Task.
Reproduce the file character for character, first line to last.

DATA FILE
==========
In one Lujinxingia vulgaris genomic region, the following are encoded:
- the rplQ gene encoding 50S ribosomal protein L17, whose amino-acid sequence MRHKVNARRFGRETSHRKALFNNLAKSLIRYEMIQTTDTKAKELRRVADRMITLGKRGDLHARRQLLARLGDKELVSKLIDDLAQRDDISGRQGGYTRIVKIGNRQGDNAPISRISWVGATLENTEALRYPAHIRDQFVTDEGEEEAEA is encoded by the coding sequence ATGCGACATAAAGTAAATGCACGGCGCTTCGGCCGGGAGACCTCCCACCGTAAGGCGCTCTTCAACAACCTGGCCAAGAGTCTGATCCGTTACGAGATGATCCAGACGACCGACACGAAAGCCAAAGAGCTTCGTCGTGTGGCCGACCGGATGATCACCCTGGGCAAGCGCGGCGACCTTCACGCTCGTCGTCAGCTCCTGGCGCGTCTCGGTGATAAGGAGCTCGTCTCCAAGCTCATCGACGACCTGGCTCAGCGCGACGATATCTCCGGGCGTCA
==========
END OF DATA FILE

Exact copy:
In one Lujinxingia vulgaris genomic region, the following are encoded:
- the rplQ gene encoding 50S ribosomal protein L17, whose amino-acid sequence MRHKVNARRFGRETSHRKALFNNLAKSLIRYEMIQTTDTKAKELRRVADRMITLGKRGDLHARRQLLARLGDKELVSKLIDDLAQRDDISGRQGGYTRIVKIGNRQGDNAPISRISWVGATLENTEALRYPAHIRDQFVTDEGEEEAEA is encoded by the coding sequence ATGCGACATAAAGTAAATGCACGGCGCTTCGGCCGGGAGACCTCCCACCGTAAGGCGCTCTTCAACAACCTGGCCAAGAGTCTGATCCGTTACGAGATGATCCAGACGACCGACACGAAAGCCAAAGAGCTTCGTCGTGTGGCCGACCGGATGATCACCCTGGGCAAGCGCGGCGACCTTCACGCTCGTCGTCAGCTCCTGGCGCGTCTCGGTGATAAGGAGCTCGTCTCCAAGCTCATCGACGACCTGGCTCAGCGCGACGATATCTCCGGGCGTCA